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  • Once Upon a Time in Hollywood

    Once Upon a Time in Hollywood


    Round 3. Finally, a movie that hates dirty hippies as much as I do and is willing to torch them with cinema’s greatest Chekhov’s flamethrower. It’s all there in the title, “Once Upon a Time...” This is a fairy tale, a fictional brawl against the reality of fate and a screed in opposition to the unfair burden of the real world. Sharon Tate is an angelic representation of Hollywood’s purity, an anticipatory, poppy, beautiful presence, and her real-life demise is…

  • Risky Business

    Risky Business


    The opening to Paul Brickman’s Risky Business is particularly representative of the way the film operates within its own culture as a whole. It’s a dream — the same dream Joel has had again and again — and it’s one that encapsulates the young, male experience so well. Most teen high school comedies in the 80’s revolve around similar themes explored within Joel’s dream: sex, anxiety, worries over college, etc. The difference is, Risky Business settles into exploring its themes…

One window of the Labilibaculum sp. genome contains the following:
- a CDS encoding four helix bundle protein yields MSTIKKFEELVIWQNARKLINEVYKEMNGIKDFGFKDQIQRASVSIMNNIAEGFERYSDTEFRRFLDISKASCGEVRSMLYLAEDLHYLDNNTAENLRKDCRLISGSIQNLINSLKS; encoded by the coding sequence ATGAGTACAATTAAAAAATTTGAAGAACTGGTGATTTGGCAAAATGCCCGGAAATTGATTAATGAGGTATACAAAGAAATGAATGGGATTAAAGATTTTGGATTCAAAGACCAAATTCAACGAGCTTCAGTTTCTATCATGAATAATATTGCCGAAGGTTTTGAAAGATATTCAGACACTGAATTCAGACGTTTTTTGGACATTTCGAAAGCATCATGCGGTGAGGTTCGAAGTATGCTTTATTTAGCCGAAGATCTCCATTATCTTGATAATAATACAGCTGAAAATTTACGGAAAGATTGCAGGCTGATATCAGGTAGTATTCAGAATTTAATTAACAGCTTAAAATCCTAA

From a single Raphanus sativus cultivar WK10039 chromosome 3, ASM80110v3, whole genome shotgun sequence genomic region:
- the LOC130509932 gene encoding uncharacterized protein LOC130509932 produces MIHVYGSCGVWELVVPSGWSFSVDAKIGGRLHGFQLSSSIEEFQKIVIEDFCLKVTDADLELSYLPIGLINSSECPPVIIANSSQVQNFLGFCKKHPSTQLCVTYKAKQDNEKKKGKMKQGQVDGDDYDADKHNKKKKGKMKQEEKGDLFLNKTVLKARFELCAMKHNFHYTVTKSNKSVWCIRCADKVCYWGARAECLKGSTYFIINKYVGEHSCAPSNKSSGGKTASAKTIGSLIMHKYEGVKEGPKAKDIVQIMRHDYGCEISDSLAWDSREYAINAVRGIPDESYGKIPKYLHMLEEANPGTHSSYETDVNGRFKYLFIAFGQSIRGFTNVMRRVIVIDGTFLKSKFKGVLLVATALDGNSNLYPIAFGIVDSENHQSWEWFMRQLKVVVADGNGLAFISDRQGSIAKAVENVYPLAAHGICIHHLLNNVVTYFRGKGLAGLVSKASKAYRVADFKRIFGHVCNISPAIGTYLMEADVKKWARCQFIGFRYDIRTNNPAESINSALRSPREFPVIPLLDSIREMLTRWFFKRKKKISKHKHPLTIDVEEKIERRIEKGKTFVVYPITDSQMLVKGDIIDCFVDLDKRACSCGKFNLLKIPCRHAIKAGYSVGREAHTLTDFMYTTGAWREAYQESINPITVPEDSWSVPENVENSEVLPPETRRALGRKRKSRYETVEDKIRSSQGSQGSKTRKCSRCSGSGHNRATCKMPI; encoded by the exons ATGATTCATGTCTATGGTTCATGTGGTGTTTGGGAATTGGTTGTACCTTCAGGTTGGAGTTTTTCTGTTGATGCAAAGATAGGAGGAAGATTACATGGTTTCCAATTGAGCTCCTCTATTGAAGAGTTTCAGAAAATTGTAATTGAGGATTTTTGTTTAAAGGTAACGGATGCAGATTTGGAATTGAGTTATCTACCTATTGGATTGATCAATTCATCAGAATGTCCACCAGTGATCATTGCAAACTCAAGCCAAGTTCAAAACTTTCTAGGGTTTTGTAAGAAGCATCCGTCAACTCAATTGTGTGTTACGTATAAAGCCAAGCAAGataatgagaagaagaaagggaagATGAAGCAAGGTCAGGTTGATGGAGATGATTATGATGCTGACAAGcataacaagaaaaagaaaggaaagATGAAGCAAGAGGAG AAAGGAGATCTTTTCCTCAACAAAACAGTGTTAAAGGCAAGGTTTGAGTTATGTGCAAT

Recent reviews

  • The Adventures of Robin Hood

    The Adventures of Robin Hood


    A ton of fun, surely, but Errol Flynn is totally a little mamby pamby, running around in green tights with gold sequins lining his sleeves and a little feathered hat to top it all off. Charisma can only go so far when you’re dressed like the Jolly Green Giant. Who are we all kidding? There’s something so disingenuous about these ye old adventure tales from the 30’s — maybe it’s because we’ve been ingrained with stories about the illusion of…

  • Kill the Irishman

    Kill the Irishman


    Goodfellas? More like Greenfellas (because they’re all Irish).

Popular reviews

  • The Nun

    The Nun


    Ah, yes, I was wondering when “See Something Creepy And Follow It, Only To Be Jump-Scared Like A Moron: The Movie” would finally be coming out*.

    *This actually happens about every three minutes during this entire movie. I’m not kidding.

  • Toy Story 4

    Toy Story 4


    In order to be yourself, you have to find yourself. 

    Both Toy Story and its sequel are perfect, laser-focused stories about finding yourself — the first seeing Buzz come to terms with his being a toy through the emotional aid of Woody; the second seeing Woody get too big for himself, only to be leveled back down by Buzz. They’re perfect companion pieces, as perfect as Woody and Buzz are companions themselves. Toy Story 3, no matter how forcibly it…